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Chapter: Medical Physiology: Motor Functions of the Spinal Cord; the Cord Reflexes

Organization of the Spinal Cord for Motor Functions

The cord gray matter is the integrative area for the cord reflexes.

Organization of the Spinal Cord for Motor Functions

The cord gray matter is the integrative area for the cord reflexes. Figure 54–1 shows the typical organization of the cord gray matter in a single cord segment. Sensory signals enter the cord almost entirely through the sensory (posterior) roots. After entering the cord, every sensory signal travels to two separate destinations: (1) One branch of the sensory nerve ter-minates almost immediately in the gray matter of the cord and elicits local segmental cord reflexes and other local effects. (2) Another branch transmits signals to higher levels of the nervous system—to higher levels in the cord itself, to the brain stem, or even to the cere-bral cortex.

Each segment of the spinal cord (at the level of each spinal nerve) has several million neurons in its gray matter. Aside from the sensory relay neurons discussed, the other neurons are of two types: (1) anterior motor neurons and (2) interneurons.

Anterior Motor Neurons. Located in each segment of theanterior horns of the cord gray matter are several thousand neurons that are 50 to 100 per cent larger than most of the others and are called anterior motorneurons. They give rise to the nerve fibers that leavethe cord by way of the anterior roots and directly innervate the skeletal muscle fibers. The neurons are of two types, alpha motor neurons andgamma motorneurons.

Alpha Motor Neurons. The alpha motor neurons giverise to large type A alpha (Aa) motor nerve fibers, averaging 14 micrometers in diameter; these fibers branch many times after they enter the muscle and innervate the large skeletal muscle fibers. Stimulation of a single alpha nerve fiber excites anywhere from three to several hundred skeletal muscle fibers, which are collectively called the motor unit.

Gamma Motor Neurons. Along with the alpha motorneurons, which excite contraction of the skeletal muscle fibers, about one half as many much smaller gamma motor neurons are located in the spinal cordanterior horns. These gamma motor neurons transmit impulses through much smaller type A gamma (Ag) motor nerve fibers, averaging 5 micrometers in diam-eter, which go to small, special skeletal muscle fibers called intrafusal fibers, shown in Figure 54–2. These fibers constitute the middle of the muscle spindle,which helps control basic muscle “tone,”.

Interneurons. Interneurons are present in all areas ofthe cord gray matter—in the dorsal horns, the anterior horns, and the intermediate areas between them, as shown in Figure 54–1. These cells are about 30 times as numerous as the anterior motor neurons. They are small and highly excitable, often exhibiting sponta-neous activity and capable of firing as rapidly as 1500 times per second. They have many interconnections with one another, and many of them also synapse directly with the anterior motor neurons, as shown in Figure 54–1.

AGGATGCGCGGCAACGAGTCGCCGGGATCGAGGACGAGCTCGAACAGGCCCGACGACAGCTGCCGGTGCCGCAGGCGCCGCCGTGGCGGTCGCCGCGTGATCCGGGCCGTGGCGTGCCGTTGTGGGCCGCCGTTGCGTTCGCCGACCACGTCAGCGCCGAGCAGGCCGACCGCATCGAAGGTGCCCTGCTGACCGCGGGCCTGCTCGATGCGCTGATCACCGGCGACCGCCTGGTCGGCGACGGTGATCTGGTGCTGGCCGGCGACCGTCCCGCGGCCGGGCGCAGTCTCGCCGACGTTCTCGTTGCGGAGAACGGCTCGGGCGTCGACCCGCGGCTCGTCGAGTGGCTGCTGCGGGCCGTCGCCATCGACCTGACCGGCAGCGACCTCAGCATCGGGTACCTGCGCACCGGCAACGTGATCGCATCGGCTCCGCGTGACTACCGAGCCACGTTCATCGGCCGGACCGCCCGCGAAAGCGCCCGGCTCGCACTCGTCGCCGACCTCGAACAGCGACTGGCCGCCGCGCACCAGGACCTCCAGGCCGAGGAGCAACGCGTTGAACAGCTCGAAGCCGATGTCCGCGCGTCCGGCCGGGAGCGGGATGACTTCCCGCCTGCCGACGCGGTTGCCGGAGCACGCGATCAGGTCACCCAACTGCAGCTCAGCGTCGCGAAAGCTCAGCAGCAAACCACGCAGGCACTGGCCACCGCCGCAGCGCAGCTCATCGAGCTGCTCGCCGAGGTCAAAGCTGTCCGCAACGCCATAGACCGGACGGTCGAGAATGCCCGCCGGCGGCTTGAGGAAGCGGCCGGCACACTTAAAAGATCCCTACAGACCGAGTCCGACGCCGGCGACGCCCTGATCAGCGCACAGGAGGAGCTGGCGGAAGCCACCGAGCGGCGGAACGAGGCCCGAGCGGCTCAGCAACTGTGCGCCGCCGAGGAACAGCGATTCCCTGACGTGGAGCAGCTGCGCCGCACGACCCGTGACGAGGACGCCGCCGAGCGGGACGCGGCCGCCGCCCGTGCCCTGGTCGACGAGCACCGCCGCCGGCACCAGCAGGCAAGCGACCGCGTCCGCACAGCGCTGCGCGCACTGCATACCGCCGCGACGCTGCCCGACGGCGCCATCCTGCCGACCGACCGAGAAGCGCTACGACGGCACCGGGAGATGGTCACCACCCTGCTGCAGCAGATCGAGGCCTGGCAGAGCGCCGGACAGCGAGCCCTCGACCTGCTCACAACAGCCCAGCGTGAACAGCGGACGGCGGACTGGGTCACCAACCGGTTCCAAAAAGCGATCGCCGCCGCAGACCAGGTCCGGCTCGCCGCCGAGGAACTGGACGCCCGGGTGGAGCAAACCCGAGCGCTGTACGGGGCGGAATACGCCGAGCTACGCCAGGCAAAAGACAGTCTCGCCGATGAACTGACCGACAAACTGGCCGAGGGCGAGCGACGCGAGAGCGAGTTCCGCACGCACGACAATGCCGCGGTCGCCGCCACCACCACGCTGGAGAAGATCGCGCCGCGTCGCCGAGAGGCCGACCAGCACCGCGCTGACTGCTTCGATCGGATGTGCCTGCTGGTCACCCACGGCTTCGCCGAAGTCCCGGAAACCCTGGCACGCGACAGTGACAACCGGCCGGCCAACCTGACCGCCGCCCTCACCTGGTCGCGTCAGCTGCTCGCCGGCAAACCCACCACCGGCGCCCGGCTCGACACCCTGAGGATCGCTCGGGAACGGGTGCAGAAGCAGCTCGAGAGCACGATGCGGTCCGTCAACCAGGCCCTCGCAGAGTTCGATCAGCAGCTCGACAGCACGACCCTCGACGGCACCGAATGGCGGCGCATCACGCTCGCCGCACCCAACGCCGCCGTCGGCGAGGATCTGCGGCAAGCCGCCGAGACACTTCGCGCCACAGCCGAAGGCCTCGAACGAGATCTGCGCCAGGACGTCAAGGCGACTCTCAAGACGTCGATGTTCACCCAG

Essentially all the different types of neuronal circuits described are found in the interneuron pool of cells of the spinal cord, includingdiverging, converging, repetitive-discharge, and othertypes of circuits. We examine many applications of these different circuits in the perform-ance of specific reflex acts by the spinal cord.

Only a few incoming sensory signals from the spinal nerves or signals from the brain terminate directly on the anterior motor neurons. Instead, almost all these signals are transmitted first through interneurons, where they are appropriately processed. Thus, in Figure 54–1, the corticospinal tract from the brain is shown to terminate almost entirely on spinal interneu-rons, where the signals from this tract are combined with signals from other spinal tracts or spinal nerves before finally converging on the anterior motor neurons to control muscle function.

Renshaw Cell Inhibitory System. Also located in the anteriorhorns of the spinal cord, in close association with the motor neurons, are a large number of small neurons called Renshaw cells. Almost immediately after the anterior motor neuron axon leaves the body of the neuron, collateral branches from the axon pass to adja-cent Renshaw cells. These are inhibitory cells that trans-mit inhibitory signals to the surrounding motor neurons. Thus, stimulation of each motor neuron tends to inhibit adjacent motor neurons, an effect called lateral inhibi-tion. This effect is important for the following majorreason: The motor system uses this lateral inhibition to focus, or sharpen, its signals in the same way that the sensory system uses the same principle—that is, to allow unabated transmission of the primary signal in the desired direction while suppressing the tendency for signals to spread laterally.

Multisegmental Connections from One Spinal Cord Level to Other Levels—Propriospinal Fibers More than half of all the nerve fibers that ascend and descend in the spinal cord are propriospinal fibers. These fibers run from one segment of the cord to another. In addition, as the sensory fibers enter the cord from the posterior cord roots, they bifurcate and branch both up and down the spinal cord; some of the branches transmit signals to only a segment or two, while others transmit signals to many segments. These ascending and descending propriospinal fibers of the cord provide pathways for the multisegmental reflexes described later, including reflexes that coordinate simultaneous movements in the forelimbs and hind limbs.

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